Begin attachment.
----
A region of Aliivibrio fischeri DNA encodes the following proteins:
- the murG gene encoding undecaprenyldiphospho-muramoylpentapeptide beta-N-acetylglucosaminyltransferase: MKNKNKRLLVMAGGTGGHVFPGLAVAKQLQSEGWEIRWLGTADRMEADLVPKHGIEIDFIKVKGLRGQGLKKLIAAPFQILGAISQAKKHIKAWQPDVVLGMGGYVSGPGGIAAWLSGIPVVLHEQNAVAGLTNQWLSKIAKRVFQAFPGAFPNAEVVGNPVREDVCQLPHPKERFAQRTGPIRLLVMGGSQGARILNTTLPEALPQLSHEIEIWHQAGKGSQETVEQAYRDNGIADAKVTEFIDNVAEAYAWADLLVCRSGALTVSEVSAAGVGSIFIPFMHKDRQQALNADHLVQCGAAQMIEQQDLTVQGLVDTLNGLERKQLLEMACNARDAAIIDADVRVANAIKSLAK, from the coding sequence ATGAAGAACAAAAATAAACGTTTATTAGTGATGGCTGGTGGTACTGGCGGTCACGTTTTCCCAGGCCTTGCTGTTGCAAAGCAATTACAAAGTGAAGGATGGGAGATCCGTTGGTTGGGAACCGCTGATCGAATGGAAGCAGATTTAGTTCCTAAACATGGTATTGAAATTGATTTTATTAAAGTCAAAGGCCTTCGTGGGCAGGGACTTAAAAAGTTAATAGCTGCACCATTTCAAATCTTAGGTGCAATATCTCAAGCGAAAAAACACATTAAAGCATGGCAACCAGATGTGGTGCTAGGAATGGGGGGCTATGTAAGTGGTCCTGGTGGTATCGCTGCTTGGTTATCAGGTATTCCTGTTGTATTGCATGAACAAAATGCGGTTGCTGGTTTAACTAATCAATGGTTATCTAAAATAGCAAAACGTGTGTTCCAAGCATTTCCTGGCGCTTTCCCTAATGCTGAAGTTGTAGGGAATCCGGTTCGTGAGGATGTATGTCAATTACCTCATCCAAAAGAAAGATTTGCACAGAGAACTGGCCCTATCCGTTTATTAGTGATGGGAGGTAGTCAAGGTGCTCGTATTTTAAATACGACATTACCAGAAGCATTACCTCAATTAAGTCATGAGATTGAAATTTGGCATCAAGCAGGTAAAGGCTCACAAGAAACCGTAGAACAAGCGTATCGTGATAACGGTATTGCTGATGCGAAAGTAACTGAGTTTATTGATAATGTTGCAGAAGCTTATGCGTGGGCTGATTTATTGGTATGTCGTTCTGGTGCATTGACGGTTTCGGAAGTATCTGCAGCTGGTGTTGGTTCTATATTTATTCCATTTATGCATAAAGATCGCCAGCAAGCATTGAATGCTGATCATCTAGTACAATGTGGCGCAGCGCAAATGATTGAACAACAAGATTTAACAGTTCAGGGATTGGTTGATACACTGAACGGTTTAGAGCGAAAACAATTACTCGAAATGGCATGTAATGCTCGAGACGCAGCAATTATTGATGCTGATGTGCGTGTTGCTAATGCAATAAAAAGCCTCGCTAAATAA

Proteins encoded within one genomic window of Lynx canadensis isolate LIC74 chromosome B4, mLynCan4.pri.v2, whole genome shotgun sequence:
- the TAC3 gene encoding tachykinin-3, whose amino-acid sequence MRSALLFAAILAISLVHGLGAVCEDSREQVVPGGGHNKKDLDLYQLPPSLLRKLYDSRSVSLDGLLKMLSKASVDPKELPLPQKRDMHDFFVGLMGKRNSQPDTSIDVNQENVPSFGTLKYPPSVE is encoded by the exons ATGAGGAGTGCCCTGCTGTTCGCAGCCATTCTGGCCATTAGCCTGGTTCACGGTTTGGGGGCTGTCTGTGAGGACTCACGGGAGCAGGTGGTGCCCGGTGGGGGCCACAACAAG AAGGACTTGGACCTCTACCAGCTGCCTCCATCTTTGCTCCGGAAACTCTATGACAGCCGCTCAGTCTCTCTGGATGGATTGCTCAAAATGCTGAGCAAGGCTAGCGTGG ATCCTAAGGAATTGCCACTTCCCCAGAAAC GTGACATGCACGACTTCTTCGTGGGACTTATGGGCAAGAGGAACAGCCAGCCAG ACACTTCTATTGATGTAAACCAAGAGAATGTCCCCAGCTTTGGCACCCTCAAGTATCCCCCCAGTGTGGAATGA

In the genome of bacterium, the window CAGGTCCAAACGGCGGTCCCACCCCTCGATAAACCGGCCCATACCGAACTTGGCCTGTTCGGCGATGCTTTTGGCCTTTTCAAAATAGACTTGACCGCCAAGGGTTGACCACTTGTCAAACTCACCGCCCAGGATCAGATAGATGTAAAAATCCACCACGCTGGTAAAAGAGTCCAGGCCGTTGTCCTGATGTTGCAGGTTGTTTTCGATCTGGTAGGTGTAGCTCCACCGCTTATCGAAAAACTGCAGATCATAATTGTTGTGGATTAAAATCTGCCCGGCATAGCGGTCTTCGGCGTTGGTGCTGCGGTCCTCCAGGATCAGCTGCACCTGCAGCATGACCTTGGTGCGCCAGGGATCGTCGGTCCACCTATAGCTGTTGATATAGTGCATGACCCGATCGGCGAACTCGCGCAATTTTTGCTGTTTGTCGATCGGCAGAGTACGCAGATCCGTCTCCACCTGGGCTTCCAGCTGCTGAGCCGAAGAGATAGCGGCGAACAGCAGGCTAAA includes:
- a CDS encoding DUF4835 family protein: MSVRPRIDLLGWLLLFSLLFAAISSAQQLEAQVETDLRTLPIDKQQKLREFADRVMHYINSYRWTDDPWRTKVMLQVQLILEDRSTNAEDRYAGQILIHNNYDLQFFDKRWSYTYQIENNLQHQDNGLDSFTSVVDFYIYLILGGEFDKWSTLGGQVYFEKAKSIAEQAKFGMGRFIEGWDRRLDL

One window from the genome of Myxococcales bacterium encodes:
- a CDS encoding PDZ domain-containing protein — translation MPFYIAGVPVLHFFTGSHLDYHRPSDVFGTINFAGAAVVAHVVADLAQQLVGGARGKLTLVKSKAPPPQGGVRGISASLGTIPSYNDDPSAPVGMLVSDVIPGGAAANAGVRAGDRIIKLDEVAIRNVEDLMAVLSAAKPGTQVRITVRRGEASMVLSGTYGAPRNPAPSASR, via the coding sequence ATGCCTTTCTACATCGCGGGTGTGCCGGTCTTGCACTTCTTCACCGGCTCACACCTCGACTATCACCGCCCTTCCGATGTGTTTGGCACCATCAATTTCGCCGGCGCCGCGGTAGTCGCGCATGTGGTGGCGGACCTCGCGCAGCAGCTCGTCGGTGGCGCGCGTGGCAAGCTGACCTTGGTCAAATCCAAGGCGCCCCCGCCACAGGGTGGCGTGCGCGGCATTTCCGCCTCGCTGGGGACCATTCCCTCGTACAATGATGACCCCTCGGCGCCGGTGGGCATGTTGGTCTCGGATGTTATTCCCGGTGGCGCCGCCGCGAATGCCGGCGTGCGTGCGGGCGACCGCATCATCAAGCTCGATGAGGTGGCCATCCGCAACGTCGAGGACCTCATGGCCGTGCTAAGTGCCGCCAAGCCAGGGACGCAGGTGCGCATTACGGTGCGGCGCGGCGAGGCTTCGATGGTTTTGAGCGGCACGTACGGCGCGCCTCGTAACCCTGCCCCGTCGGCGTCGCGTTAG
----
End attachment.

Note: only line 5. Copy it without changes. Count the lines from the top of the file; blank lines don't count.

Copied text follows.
In the genome of bacterium, the window CAGGTCCAAACGGCGGTCCCACCCCTCGATAAACCGGCCCATACCGAACTTGGCCTGTTCGGCGATGCTTTTGGCCTTTTCAAAATAGACTTGACCGCCAAGGGTTGACCACTTGTCAAACTCACCGCCCAGGATCAGATAGATGTAAAAATCCACCACGCTGGTAAAAGAGTCCAGGCCGTTGTCCTGATGTTGCAGGTTGTTTTCGATCTGGTAGGTGTAGCTCCACCGCTTATCGAAAAACTGCAGATCATAATTGTTGTGGATTAAAATCTGCCCGGCATAGCGGTCTTCGGCGTTGGTGCTGCGGTCCTCCAGGATCAGCTGCACCTGCAGCATGACCTTGGTGCGCCAGGGATCGTCGGTCCACCTATAGCTGTTGATATAGTGCATGACCCGATCGGCGAACTCGCGCAATTTTTGCTGTTTGTCGATCGGCAGAGTACGCAGATCCGTCTCCACCTGGGCTTCCAGCTGCTGAGCCGAAGAGATAGCGGCGAACAGCAGGCTAAA includes: